Post by washi on Apr 26, 2015 18:51:51 GMT
July 27, 2013
A few days ago I happened to see a report about rice field art on a Japanese news broadcast. My jaw dropped at the vividness and detail of the images, and when I had time, I decided to see if I could locate the place in Google Earth.
In 1993 the village of Inakadate (田舎館村, Inakadate Mura) in Aomori Prefecture began creating pictures in rice fields adjacent to the Town Hall. This was done in honor of the archeological discovery that rice had been cultivated in the area for about 21 centuries. (This in itself is a bit surprising, since it is generally accepted that rice cultivation in Japan began in Kyushu and southwestern Honshu, and gradually spread eastward and northward, and the discovery of early cultivation at the northern tip of Honshu is a notable exception to this pattern.)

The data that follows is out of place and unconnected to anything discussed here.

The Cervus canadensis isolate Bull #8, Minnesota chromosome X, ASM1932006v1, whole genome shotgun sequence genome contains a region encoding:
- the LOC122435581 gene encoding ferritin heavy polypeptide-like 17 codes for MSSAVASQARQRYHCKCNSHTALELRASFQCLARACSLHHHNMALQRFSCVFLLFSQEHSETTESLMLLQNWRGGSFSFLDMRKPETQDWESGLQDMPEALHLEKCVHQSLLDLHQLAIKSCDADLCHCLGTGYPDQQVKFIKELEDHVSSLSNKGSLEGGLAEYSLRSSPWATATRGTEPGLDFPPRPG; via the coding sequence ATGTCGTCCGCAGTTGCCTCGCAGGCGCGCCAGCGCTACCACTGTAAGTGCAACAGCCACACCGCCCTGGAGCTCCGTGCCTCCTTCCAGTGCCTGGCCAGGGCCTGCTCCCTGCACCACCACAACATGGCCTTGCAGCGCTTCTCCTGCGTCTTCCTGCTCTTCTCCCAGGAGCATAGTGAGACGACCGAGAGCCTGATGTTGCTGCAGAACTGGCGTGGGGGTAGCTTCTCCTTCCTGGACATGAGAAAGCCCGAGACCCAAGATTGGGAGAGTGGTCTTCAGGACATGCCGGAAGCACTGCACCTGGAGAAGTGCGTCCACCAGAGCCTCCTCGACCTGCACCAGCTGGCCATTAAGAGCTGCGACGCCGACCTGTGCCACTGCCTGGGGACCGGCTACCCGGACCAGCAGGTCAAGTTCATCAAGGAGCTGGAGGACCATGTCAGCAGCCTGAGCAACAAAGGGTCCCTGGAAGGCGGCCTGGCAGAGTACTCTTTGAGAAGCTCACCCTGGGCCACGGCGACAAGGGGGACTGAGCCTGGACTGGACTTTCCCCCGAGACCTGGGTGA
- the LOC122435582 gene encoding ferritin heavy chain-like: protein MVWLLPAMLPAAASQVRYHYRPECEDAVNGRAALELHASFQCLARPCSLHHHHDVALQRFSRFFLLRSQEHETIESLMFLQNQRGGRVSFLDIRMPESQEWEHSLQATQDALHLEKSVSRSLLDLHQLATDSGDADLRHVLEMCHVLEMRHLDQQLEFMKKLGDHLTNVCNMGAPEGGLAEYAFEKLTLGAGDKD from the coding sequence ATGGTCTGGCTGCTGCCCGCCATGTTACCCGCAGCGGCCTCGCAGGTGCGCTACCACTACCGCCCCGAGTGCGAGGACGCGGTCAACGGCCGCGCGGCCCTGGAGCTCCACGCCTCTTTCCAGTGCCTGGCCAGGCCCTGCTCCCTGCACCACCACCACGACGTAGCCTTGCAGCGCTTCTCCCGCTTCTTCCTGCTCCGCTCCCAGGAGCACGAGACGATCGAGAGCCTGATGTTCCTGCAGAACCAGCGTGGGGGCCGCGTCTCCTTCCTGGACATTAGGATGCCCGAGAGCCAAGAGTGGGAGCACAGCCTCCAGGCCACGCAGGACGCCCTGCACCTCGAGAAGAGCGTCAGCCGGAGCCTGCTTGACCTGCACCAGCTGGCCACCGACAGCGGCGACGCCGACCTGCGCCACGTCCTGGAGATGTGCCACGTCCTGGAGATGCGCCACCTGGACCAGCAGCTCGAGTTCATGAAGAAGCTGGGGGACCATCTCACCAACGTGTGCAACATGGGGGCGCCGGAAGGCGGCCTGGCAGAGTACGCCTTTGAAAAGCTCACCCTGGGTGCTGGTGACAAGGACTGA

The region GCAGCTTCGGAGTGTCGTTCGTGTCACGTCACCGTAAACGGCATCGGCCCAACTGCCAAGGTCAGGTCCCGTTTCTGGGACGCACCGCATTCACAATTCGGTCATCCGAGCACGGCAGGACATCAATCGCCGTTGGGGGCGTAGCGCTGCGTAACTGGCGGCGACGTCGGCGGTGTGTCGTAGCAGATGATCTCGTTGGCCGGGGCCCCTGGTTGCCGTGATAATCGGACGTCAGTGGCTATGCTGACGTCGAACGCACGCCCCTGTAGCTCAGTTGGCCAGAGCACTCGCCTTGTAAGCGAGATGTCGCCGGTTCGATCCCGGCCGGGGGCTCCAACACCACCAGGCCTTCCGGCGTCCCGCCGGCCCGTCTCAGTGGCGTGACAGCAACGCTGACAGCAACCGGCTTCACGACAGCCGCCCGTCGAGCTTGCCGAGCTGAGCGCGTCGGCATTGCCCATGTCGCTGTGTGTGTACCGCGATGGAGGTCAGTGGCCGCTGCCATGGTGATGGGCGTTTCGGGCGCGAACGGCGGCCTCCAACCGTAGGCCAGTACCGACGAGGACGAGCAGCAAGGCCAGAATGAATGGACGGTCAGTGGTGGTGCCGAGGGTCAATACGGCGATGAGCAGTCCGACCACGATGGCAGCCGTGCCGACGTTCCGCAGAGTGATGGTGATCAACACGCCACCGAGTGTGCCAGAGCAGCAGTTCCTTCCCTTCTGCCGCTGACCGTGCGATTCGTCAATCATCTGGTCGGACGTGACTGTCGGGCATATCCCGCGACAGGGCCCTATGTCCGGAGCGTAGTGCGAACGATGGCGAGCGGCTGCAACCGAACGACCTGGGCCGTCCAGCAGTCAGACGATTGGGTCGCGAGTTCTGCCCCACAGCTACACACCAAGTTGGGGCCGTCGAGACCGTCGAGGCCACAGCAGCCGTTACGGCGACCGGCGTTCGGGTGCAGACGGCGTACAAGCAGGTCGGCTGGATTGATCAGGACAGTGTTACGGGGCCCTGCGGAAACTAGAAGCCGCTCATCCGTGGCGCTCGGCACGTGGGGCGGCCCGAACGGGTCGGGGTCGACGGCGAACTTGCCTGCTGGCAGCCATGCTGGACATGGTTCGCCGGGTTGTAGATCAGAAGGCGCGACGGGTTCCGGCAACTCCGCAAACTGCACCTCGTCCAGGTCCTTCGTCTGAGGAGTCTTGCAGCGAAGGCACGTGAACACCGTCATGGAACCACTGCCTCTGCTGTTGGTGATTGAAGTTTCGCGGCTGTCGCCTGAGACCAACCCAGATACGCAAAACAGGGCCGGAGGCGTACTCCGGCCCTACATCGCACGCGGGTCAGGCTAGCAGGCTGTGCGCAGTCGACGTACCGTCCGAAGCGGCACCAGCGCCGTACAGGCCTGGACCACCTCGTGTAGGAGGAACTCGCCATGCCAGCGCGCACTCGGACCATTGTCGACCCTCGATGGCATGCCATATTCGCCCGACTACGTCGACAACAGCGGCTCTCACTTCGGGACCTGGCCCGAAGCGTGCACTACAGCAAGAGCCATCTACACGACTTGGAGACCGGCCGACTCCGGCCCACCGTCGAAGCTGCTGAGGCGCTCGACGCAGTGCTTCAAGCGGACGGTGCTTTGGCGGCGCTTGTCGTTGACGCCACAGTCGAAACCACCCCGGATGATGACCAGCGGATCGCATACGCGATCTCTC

The designs are created by planting five different varieties of rice, which, as they ripen, produce contrasting colored leaves. In the early years, the designs were fairly simple, but over the years they have become increasingly complex. A viewing platform, externally resembling the keep of a Japanese castle, has been erected behind the Town Hall. Once the designs have been chosen, they are distorted for viewing from the tower, and then CAD software is used to lay out the planting patterns of the various strains of rice. The labor of well over a thousand people is required to carry out this work. All of the images created are well known and deeply resonant cultural icons, rendered in a crop so revered in Japan as to cross over from the realm of the mundane into the realm of the sacred.